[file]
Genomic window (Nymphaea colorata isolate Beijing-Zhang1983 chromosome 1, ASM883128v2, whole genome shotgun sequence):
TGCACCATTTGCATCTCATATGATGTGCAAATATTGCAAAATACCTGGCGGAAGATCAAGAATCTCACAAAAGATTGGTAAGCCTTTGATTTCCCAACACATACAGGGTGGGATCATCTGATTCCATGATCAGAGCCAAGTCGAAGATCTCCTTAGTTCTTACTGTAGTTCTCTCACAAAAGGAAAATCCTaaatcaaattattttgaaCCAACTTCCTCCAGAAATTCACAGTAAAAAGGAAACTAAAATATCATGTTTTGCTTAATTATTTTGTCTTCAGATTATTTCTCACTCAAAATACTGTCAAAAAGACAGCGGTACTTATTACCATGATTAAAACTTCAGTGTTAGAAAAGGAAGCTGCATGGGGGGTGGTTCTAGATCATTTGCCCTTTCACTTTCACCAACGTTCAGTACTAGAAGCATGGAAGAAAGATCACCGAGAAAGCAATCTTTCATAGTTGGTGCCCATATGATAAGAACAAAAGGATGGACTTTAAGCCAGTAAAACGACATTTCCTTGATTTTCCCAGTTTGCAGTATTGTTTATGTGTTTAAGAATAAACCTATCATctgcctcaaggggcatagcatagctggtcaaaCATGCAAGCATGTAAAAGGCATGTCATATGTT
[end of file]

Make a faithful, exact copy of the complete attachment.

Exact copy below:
Genomic window (Nymphaea colorata isolate Beijing-Zhang1983 chromosome 1, ASM883128v2, whole genome shotgun sequence):
TGCACCATTTGCATCTCATATGATGTGCAAATATTGCAAAATACCTGGCGGAAGATCAAGAATCTCACAAAAGATTGGTAAGCCTTTGATTTCCCAACACATACAGGGTGGGATCATCTGATTCCATGATCAGAGCCAAGTCGAAGATCTCCTTAGTTCTTACTGTAGTTCTCTCACAAAAGGAAAATCCTaaatcaaattattttgaaCCAACTTCCTCCAGAAATTCACAGTAAAAAGGAAACTAAAATATCATGTTTTGCTTAATTATTTTGTCTTCAGATTATTTCTCACTCAAAATACTGTCAAAAAGACAGCGGTACTTATTACCATGATTAAAACTTCAGTGTTAGAAAAGGAAGCTGCATGGGGGGTGGTTCTAGATCATTTGCCCTTTCACTTTCACCAACGTTCAGTACTAGAAGCATGGAAGAAAGATCACCGAGAAAGCAATCTTTCATAGTTGGTGCCCATATGATAAGAACAAAAGGATGGACTTTAAGCCAGTAAAACGACATTTCCTTGATTTTCCCAGTTTGCAGTATTGTTTATGTGTTTAAGAATAAACCTATCATctgcctcaaggggcatagcatagctggtcaaaCATGCAAGCATGTAAAAGGCATGTCATATGTT